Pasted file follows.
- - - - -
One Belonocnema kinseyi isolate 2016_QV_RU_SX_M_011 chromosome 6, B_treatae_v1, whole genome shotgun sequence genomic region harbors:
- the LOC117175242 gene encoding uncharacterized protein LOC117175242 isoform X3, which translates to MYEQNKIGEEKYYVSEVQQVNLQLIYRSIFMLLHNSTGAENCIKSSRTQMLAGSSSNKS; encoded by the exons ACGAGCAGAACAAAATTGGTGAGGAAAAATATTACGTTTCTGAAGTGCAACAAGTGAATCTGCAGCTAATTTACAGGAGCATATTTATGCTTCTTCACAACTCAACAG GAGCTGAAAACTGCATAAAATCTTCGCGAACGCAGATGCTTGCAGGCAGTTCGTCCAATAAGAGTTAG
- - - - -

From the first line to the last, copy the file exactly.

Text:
One Belonocnema kinseyi isolate 2016_QV_RU_SX_M_011 chromosome 6, B_treatae_v1, whole genome shotgun sequence genomic region harbors:
- the LOC117175242 gene encoding uncharacterized protein LOC117175242 isoform X3, which translates to MYEQNKIGEEKYYVSEVQQVNLQLIYRSIFMLLHNSTGAENCIKSSRTQMLAGSSSNKS; encoded by the exons ACGAGCAGAACAAAATTGGTGAGGAAAAATATTACGTTTCTGAAGTGCAACAAGTGAATCTGCAGCTAATTTACAGGAGCATATTTATGCTTCTTCACAACTCAACAG GAGCTGAAAACTGCATAAAATCTTCGCGAACGCAGATGCTTGCAGGCAGTTCGTCCAATAAGAGTTAG